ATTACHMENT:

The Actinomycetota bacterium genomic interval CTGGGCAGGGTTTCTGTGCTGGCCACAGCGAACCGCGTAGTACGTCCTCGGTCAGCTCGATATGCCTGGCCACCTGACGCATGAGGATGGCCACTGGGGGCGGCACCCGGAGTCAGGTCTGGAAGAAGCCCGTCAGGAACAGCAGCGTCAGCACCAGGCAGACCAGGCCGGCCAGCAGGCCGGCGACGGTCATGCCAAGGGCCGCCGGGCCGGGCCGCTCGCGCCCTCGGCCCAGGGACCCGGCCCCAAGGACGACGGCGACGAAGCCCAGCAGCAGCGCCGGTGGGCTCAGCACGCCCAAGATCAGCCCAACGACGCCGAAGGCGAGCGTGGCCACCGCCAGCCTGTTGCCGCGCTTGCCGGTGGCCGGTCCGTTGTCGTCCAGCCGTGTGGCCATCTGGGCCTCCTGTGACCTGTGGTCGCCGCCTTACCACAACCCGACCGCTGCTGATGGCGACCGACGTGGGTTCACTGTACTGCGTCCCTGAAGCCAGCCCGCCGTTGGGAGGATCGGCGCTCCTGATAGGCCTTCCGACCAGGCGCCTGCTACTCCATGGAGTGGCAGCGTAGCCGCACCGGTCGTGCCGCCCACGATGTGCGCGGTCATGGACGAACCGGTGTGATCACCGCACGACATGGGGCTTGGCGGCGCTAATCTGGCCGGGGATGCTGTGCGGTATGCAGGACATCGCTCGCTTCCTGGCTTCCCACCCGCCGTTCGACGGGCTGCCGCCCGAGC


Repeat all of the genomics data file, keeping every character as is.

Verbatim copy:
The Actinomycetota bacterium genomic interval CTGGGCAGGGTTTCTGTGCTGGCCACAGCGAACCGCGTAGTACGTCCTCGGTCAGCTCGATATGCCTGGCCACCTGACGCATGAGGATGGCCACTGGGGGCGGCACCCGGAGTCAGGTCTGGAAGAAGCCCGTCAGGAACAGCAGCGTCAGCACCAGGCAGACCAGGCCGGCCAGCAGGCCGGCGACGGTCATGCCAAGGGCCGCCGGGCCGGGCCGCTCGCGCCCTCGGCCCAGGGACCCGGCCCCAAGGACGACGGCGACGAAGCCCAGCAGCAGCGCCGGTGGGCTCAGCACGCCCAAGATCAGCCCAACGACGCCGAAGGCGAGCGTGGCCACCGCCAGCCTGTTGCCGCGCTTGCCGGTGGCCGGTCCGTTGTCGTCCAGCCGTGTGGCCATCTGGGCCTCCTGTGACCTGTGGTCGCCGCCTTACCACAACCCGACCGCTGCTGATGGCGACCGACGTGGGTTCACTGTACTGCGTCCCTGAAGCCAGCCCGCCGTTGGGAGGATCGGCGCTCCTGATAGGCCTTCCGACCAGGCGCCTGCTACTCCATGGAGTGGCAGCGTAGCCGCACCGGTCGTGCCGCCCACGATGTGCGCGGTCATGGACGAACCGGTGTGATCACCGCACGACATGGGGCTTGGCGGCGCTAATCTGGCCGGGGATGCTGTGCGGTATGCAGGACATCGCTCGCTTCCTGGCTTCCCACCCGCCGTTCGACGGGCTGCCGCCCGAGC